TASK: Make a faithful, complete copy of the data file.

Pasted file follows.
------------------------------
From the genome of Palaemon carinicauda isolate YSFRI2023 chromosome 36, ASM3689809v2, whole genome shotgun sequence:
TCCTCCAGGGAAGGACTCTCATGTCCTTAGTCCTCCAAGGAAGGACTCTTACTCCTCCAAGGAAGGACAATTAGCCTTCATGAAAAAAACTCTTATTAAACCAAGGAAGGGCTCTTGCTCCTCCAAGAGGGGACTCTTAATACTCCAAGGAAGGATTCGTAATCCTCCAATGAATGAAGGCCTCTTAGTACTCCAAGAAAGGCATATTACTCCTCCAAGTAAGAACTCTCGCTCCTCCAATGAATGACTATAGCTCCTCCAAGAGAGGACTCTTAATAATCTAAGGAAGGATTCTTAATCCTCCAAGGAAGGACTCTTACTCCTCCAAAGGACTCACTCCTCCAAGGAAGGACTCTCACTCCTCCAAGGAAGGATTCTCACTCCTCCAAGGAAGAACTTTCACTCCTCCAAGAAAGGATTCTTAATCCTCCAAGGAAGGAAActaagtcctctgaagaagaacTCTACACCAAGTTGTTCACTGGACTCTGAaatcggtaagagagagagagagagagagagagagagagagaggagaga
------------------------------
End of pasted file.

From the genome of Palaemon carinicauda isolate YSFRI2023 chromosome 36, ASM3689809v2, whole genome shotgun sequence:
TCCTCCAGGGAAGGACTCTCATGTCCTTAGTCCTCCAAGGAAGGACTCTTACTCCTCCAAGGAAGGACAATTAGCCTTCATGAAAAAAACTCTTATTAAACCAAGGAAGGGCTCTTGCTCCTCCAAGAGGGGACTCTTAATACTCCAAGGAAGGATTCGTAATCCTCCAATGAATGAAGGCCTCTTAGTACTCCAAGAAAGGCATATTACTCCTCCAAGTAAGAACTCTCGCTCCTCCAATGAATGACTATAGCTCCTCCAAGAGAGGACTCTTAATAATCTAAGGAAGGATTCTTAATCCTCCAAGGAAGGACTCTTACTCCTCCAAAGGACTCACTCCTCCAAGGAAGGACTCTCACTCCTCCAAGGAAGGATTCTCACTCCTCCAAGGAAGAACTTTCACTCCTCCAAGAAAGGATTCTTAATCCTCCAAGGAAGGAAActaagtcctctgaagaagaacTCTACACCAAGTTGTTCACTGGACTCTGAaatcggtaagagagagagagagagagagagagagagagagaggagaga